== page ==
Quoted by the media

Tuesday, April 24, 2007 at 0:05 | Posted in ethics, Journalism, Media | Leave a comment

Thomas has been briefly interviewed for an article about blogging lawyers in the German magazine Wirtschaftswoche. He does not seem to recognize the statement published by Wirtschaftswoche as his own. Unfortunately, this sort of mishaps are not uncommon.

Whenever somebody who has given a statement to a journalist feels that they were misquoted in the article or their statement was presented out of its intended context, it is a sign that there was something wrong in the communicating and mutual understanding between the journalist and the person who was interviewed. Having on many occasions been on both sides of the fence, I dare say that this is above all a matter of professional ethics and skills of the journalist. We are not supposed to interview and quote people in order to deliver our own opinion but to present the facts as objectively as possible.

While some journalists deliberately misquote people and tend to disallow solid facts to spoil a good story, I would like to think that most of us sincerely make an effort to get the facts right. Many mistakes happen because a journalist working on a story is too busy to check and double check. Many of us work with several stories at the same time with pressing deadlines to meet.

While checking a detail may feel like small potatoes for a journalist overloaded with work, getting misquoted in that detail is important for the person we interviewed. Silly mistakes can easily be prevented by routinely agreeing on some procedural basics.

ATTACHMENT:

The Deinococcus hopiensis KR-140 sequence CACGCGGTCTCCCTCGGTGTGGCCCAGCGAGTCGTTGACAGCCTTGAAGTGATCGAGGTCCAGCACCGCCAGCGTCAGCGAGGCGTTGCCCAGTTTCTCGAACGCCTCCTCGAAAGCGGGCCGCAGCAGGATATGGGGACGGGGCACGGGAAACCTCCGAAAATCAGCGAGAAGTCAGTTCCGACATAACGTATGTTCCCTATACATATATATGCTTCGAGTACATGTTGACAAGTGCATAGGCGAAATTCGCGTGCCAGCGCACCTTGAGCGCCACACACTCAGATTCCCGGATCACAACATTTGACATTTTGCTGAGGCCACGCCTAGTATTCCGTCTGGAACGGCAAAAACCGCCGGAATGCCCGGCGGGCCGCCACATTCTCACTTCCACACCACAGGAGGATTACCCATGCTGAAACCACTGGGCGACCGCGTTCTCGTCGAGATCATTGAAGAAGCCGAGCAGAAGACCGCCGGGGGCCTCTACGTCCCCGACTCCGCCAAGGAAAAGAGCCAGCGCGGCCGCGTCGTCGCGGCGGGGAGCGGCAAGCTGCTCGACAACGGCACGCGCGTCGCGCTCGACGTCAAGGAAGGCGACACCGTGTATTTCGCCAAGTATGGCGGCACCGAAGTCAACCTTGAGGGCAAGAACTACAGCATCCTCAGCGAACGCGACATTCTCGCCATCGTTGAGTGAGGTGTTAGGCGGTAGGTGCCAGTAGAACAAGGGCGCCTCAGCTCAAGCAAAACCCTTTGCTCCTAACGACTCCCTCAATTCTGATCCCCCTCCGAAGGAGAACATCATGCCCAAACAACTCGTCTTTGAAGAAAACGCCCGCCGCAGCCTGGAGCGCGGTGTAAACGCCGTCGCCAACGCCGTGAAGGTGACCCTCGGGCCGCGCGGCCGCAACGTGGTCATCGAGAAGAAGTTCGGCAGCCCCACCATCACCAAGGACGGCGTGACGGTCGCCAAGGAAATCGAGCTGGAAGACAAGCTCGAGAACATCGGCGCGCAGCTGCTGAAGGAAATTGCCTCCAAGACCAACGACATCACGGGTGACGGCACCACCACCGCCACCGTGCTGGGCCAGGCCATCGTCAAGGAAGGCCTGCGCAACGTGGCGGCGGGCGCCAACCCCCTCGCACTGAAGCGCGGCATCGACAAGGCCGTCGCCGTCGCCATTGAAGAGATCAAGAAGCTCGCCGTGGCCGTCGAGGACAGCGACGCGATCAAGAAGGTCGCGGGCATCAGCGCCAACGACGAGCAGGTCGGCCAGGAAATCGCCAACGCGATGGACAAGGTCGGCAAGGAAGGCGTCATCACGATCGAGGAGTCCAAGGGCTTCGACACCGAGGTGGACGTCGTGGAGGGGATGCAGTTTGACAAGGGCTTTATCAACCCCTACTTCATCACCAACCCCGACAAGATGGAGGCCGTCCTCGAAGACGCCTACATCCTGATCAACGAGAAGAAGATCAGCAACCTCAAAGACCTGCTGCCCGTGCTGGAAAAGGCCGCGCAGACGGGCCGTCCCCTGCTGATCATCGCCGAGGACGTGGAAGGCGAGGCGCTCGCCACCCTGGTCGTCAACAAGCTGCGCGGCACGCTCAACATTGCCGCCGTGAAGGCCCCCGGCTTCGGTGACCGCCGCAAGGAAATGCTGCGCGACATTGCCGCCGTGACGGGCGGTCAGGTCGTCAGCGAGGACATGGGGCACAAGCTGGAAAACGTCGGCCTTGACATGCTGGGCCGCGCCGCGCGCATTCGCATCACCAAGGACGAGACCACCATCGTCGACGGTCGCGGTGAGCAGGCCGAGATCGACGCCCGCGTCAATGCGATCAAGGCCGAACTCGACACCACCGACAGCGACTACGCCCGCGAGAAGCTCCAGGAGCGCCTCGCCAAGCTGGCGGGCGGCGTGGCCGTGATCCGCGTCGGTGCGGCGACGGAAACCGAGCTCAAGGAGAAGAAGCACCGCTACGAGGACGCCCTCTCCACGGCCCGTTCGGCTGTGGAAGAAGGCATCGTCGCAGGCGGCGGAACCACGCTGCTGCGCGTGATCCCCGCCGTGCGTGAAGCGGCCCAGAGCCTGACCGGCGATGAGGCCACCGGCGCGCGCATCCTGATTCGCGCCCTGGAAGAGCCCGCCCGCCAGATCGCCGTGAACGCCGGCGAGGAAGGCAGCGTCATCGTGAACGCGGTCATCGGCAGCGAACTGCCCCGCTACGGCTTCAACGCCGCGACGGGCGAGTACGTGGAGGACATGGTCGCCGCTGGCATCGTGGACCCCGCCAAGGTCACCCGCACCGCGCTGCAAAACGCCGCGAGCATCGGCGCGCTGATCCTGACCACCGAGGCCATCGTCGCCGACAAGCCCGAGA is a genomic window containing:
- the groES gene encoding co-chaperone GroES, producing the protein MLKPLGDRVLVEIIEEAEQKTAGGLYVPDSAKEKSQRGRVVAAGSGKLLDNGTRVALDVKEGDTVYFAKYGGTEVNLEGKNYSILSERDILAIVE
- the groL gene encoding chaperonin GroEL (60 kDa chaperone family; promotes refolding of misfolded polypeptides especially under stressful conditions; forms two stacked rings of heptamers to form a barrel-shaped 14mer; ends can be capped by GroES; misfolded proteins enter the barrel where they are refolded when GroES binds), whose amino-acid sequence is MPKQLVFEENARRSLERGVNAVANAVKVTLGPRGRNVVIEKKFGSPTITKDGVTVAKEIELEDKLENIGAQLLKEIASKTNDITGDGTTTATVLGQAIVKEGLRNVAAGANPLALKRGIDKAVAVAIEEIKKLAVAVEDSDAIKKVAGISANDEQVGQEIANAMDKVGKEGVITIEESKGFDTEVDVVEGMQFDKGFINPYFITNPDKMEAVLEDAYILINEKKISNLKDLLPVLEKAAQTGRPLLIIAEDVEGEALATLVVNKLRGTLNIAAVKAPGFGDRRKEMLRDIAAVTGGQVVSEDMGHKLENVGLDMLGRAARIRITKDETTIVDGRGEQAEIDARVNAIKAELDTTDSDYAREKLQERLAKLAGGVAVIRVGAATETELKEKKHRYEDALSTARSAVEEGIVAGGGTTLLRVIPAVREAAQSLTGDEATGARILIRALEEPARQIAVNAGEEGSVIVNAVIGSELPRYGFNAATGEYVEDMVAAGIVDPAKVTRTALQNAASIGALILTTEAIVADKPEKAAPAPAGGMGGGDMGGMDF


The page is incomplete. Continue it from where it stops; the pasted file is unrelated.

Asking a journalist to present the article or the part concerning the person interviewed before printing should not be understood by the journalist as an insult. A simple exchange of e-mails does not take much time but it may be a very useful way to make sure that both parties have understood each other correctly. Appearing in media under one’s own name is not daily bread and butter for most people who are interviewed by journalists. By making sure that their statement appears correctly and in the right context results to a better article and helps increase credibility of the author and the publication.

Last time I was on the other side of the fence, i.e. being interviewed for a newspaper article, we did not have a chance to meet in person. The questions and answers were e-mailed and both of us also exchanged some information off the record. The manuscript was sent to me before it went to print. There was a minor missquote which I pointed out and got it corrected. Going through these simple steps had an improving effect on the printed article and both of us were happy.

Publications usually have a limited space for each article. Not everything may be published which was said or written between the two parties. In this recent case, nothing very essential was left out of the article, just some irrelevant sentences that did not change the contents of what I answered.

When a blogger is interviewed, there is always the chance to publish in the blog what did not fit in the paper. Publications obviously like to be the first to publish what their journalists have been working on. A blogger and a journalist should therefore make a gentlemen’s agreement that the blogger publishes the full interview only after the story has appeared in print.

That is what I did in this case. My blog post thus became something which supported the article in the paper. In that case, being quoted in the media was beneficial for both parties and a professional co-operation worked for the best of us both.

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